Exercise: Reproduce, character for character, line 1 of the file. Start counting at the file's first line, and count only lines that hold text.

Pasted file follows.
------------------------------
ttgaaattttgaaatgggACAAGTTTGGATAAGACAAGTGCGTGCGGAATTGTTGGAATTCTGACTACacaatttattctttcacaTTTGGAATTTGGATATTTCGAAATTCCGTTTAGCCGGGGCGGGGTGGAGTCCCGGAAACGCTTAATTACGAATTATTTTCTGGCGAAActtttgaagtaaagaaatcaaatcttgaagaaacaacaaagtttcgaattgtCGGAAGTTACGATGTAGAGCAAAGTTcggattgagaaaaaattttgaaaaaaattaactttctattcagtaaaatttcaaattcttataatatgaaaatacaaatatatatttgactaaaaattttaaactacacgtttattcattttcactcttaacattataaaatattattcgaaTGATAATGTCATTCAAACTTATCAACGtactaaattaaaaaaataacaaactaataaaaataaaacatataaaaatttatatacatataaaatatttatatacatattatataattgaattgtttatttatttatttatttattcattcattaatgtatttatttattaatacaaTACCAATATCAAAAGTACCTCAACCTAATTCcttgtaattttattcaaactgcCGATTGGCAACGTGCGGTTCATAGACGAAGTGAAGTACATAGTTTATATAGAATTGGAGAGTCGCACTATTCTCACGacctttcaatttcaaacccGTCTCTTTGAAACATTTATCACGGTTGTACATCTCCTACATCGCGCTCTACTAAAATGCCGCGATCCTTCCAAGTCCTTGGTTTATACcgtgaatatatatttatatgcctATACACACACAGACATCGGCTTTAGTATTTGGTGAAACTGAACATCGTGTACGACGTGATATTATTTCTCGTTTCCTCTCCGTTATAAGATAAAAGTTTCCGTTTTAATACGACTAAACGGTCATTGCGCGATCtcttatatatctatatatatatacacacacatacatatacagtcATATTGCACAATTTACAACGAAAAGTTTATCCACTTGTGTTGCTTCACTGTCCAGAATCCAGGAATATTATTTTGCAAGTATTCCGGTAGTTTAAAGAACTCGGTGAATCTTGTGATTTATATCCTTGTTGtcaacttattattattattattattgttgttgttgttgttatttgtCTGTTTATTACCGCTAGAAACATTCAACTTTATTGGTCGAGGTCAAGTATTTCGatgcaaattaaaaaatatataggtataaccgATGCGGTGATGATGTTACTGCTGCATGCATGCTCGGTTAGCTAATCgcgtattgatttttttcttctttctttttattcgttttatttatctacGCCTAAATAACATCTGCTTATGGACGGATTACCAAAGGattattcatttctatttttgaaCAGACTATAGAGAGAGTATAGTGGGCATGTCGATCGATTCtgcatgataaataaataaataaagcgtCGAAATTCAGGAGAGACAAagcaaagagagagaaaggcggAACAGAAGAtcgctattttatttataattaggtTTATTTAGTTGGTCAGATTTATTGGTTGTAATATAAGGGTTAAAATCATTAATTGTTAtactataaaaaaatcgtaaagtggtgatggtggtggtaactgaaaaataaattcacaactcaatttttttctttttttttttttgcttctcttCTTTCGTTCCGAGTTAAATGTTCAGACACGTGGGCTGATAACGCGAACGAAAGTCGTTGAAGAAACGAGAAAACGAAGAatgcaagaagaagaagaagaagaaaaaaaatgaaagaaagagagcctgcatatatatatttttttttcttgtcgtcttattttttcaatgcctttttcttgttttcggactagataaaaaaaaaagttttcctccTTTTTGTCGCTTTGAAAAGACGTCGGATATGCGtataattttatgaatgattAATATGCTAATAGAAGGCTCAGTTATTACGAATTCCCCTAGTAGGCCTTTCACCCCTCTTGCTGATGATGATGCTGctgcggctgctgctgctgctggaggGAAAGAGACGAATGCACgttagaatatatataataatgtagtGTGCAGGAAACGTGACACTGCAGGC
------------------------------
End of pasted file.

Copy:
ttgaaattttgaaatgggACAAGTTTGGATAAGACAAGTGCGTGCGGAATTGTTGGAATTCTGACTACacaatttattctttcacaTTTGGAATTTGGATATTTCGAAATTCCGTTTAGCCGGGGCGGGGTGGAGTCCCGGAAACGCTTAATTACGAATTATTTTCTGGCGAAActtttgaagtaaagaaatcaaatcttgaagaaacaacaaagtttcgaattgtCGGAAGTTACGATGTAGAGCAAAGTTcggattgagaaaaaattttgaaaaaaattaactttctattcagtaaaatttcaaattcttataatatgaaaatacaaatatatatttgactaaaaattttaaactacacgtttattcattttcactcttaacattataaaatattattcgaaTGATAATGTCATTCAAACTTATCAACGtactaaattaaaaaaataacaaactaataaaaataaaacatataaaaatttatatacatataaaatatttatatacatattatataattgaattgtttatttatttatttatttattcattcattaatgtatttatttattaatacaaTACCAATATCAAAAGTACCTCAACCTAATTCcttgtaattttattcaaactgcCGATTGGCAACGTGCGGTTCATAGACGAAGTGAAGTACATAGTTTATATAGAATTGGAGAGTCGCACTATTCTCACGacctttcaatttcaaacccGTCTCTTTGAAACATTTATCACGGTTGTACATCTCCTACATCGCGCTCTACTAAAATGCCGCGATCCTTCCAAGTCCTTGGTTTATACcgtgaatatatatttatatgcctATACACACACAGACATCGGCTTTAGTATTTGGTGAAACTGAACATCGTGTACGACGTGATATTATTTCTCGTTTCCTCTCCGTTATAAGATAAAAGTTTCCGTTTTAATACGACTAAACGGTCATTGCGCGATCtcttatatatctatatatatatacacacacatacatatacagtcATATTGCACAATTTACAACGAAAAGTTTATCCACTTGTGTTGCTTCACTGTCCAGAATCCAGGAATATTATTTTGCAAGTATTCCGGTAGTTTAAAGAACTCGGTGAATCTTGTGATTTATATCCTTGTTGtcaacttattattattattattattgttgttgttgttgttatttgtCTGTTTATTACCGCTAGAAACATTCAACTTTATTGGTCGAGGTCAAGTATTTCGatgcaaattaaaaaatatataggtataaccgATGCGGTGATGATGTTACTGCTGCATGCATGCTCGGTTAGCTAATCgcgtattgatttttttcttctttctttttattcgttttatttatctacGCCTAAATAACATCTGCTTATGGACGGATTACCAAAGGattattcatttctatttttgaaCAGACTATAGAGAGAGTATAGTGGGCATGTCGATCGATTCtgcatgataaataaataaataaagcgtCGAAATTCAGGAGAGACAAagcaaagagagagaaaggcggAACAGAAGAtcgctattttatttataattaggtTTATTTAGTTGGTCAGATTTATTGGTTGTAATATAAGGGTTAAAATCATTAATTGTTAtactataaaaaaatcgtaaagtggtgatggtggtggtaactgaaaaataaattcacaactcaatttttttctttttttttttttgcttctcttCTTTCGTTCCGAGTTAAATGTTCAGACACGTGGGCTGATAACGCGAACGAAAGTCGTTGAAGAAACGAGAAAACGAAGAatgcaagaagaagaagaagaagaaaaaaaatgaaagaaagagagcctgcatatatatatttttttttcttgtcgtcttattttttcaatgcctttttcttgttttcggactagataaaaaaaaaagttttcctccTTTTTGTCGCTTTGAAAAGACGTCGGATATGCGtataattttatgaatgattAATATGCTAATAGAAGGCTCAGTTATTACGAATTCCCCTAGTAGGCCTTTCACCCCTCTTGCTGATGATGATGCTGctgcggctgctgctgctgctggaggGAAAGAGACGAATGCACgttagaatatatataataatgtagtGTGCAGGAAACGTGACACTGCAGGC